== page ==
Glioblastoma is the most deadly form of brain cancer in adults. This cancer is responsible for more than 12,000 brain-tumor diagnoses in the U.S each year. Extensive characterization of its molecular basis, largely made possible recently, through massive genomic studies –– has provided a comprehensive understanding of some of the major cancer-causing genes and aberrant pathways that underlie glioblastoma development, relapse and resistance. However, putative therapies that target these genes and pathways have so far shown little success in clinical glioblastoma trials. In the attached article and editorial, authors report their results from an elegant systematic screen aimed to identify therapeutic targets for glioblastoma that regulate the epigenome (i.e. multiple heritable chemical modifications that control gene activity without altering the underlying DNA sequence).
As often discussed in these GEITP emails, epigenetic modifications include DNA-methylation, RNA-interference, histone modifications, and chromatin remodeling. The presence of methyl groups on cytosine residues, and those on histone proteins (including methylation, acetylation and phosphorylation) –– around which DNA is packaged –– comprises such epigenetic effects. Collectively, these modifications can dictate whether genes are expressed or silent, typically in a cell-type-specific manner. Enzymes called epigenetic modifiers are responsible for establishing, maintaining, reading, and removing these modifications in a highly orchestrated, multifaceted manner.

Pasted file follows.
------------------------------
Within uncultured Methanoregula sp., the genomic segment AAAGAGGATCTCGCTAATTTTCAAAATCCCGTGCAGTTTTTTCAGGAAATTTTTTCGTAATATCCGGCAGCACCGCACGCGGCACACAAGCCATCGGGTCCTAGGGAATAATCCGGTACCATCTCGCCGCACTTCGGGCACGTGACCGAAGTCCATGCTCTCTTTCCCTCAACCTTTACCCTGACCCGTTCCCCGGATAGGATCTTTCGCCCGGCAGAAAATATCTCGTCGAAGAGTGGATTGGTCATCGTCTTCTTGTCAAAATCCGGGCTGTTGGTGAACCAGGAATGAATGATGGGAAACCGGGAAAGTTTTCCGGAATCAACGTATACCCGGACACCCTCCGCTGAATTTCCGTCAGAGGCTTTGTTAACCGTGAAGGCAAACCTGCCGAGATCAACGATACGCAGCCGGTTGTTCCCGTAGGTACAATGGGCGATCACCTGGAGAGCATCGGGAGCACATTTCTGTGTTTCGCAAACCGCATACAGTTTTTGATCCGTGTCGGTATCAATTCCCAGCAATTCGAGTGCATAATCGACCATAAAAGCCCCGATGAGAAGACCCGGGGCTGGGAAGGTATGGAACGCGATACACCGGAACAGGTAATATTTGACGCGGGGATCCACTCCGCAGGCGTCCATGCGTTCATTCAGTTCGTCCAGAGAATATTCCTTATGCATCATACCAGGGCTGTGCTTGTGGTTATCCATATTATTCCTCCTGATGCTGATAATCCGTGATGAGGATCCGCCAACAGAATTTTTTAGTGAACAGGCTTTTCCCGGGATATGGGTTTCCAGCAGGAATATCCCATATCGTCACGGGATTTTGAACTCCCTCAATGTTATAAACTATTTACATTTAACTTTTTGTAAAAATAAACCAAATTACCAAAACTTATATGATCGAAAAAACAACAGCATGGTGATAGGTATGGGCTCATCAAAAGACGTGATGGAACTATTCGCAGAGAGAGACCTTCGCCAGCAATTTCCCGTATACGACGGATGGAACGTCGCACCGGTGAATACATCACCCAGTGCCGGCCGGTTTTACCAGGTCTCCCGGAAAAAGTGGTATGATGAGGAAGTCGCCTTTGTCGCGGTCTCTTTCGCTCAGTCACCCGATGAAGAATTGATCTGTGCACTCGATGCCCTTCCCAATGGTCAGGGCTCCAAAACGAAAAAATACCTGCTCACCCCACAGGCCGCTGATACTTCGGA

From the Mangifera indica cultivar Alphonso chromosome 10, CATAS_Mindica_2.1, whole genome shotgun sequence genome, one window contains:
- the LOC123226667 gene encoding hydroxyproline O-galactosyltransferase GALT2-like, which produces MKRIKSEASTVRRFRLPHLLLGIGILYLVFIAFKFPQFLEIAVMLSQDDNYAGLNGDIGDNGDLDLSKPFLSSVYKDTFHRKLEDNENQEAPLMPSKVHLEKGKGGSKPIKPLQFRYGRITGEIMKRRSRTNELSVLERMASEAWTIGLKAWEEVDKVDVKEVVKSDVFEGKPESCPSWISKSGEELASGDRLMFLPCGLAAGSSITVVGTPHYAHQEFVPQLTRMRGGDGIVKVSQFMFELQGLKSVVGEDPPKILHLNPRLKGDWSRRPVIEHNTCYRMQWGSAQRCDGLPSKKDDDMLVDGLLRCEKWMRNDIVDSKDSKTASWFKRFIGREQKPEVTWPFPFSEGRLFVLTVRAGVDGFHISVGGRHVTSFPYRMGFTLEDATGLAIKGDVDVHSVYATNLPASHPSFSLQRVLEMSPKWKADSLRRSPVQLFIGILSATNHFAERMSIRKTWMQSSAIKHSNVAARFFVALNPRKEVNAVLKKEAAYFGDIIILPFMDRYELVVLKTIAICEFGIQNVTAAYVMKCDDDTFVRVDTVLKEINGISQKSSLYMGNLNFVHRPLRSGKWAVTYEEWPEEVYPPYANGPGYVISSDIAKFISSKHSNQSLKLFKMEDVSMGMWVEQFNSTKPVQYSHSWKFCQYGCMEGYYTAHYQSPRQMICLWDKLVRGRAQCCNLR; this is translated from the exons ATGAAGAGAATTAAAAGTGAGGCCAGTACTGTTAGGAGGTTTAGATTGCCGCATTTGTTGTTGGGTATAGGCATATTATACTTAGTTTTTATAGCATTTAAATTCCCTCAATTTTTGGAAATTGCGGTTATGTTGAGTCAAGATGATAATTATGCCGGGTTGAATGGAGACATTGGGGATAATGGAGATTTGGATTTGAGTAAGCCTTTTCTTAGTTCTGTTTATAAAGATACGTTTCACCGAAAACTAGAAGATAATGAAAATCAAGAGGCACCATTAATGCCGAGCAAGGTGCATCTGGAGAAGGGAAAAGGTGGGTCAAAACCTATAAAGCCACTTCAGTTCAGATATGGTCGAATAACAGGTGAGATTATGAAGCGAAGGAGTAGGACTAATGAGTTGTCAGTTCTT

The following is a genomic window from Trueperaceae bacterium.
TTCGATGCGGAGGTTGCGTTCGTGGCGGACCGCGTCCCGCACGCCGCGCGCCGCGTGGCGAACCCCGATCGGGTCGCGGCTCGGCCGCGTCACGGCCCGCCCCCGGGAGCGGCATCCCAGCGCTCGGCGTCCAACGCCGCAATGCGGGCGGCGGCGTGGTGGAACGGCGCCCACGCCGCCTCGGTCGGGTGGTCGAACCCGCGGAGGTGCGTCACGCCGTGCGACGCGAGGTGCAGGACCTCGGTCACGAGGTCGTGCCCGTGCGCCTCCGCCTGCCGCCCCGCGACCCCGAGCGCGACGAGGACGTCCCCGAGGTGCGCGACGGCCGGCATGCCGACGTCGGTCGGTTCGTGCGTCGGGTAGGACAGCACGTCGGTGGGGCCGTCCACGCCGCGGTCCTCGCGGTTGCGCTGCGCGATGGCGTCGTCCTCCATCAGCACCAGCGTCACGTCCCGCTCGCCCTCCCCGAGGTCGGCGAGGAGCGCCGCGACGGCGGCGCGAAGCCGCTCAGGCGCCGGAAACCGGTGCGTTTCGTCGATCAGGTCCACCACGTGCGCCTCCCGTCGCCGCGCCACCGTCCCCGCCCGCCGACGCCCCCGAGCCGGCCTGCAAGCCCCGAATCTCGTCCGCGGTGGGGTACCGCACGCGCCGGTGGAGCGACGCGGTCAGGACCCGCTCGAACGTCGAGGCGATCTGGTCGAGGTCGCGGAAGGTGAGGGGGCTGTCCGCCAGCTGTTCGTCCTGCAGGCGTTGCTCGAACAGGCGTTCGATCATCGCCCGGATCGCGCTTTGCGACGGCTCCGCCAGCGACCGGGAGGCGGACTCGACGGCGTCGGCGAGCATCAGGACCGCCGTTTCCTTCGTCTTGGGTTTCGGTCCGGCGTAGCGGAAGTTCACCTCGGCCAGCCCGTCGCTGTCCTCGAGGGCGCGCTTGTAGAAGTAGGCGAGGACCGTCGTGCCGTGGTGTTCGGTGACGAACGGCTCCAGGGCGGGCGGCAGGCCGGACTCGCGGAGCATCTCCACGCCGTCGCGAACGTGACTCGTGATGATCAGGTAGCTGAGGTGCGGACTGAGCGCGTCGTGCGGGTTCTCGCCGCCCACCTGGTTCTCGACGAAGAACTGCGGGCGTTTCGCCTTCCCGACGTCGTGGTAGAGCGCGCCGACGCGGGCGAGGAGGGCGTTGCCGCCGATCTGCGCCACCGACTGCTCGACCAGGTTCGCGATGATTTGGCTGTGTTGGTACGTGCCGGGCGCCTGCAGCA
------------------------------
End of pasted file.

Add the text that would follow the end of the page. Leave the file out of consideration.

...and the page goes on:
Authors [attached] investigated the cellular requirements for epigenetic modifiers in glioblastoma, using cancerous cells derived from patients with glioblastoma, which were either grown in culture (which authors herein incorrectly use the term “in vitro”) or transplanted into the brains of mice (which authors herein correctly term “in vivo”). Surprisingly (and the main reason for sharing this as a GEITP email), the researchers found the candidate gene classes identified differed strikingly between experiments in culture vs in the inact animal –– with only three genes identified under both conditions. This study therefore underscores the importance of EXPERIMENTS IN THE INTACT ANIMAL, as compared with experimental results in cells in culture (in which so many artifacts can arise).
Nature July 2o17; 547: 355–359 (full article) & 191–192 (News’N’Views)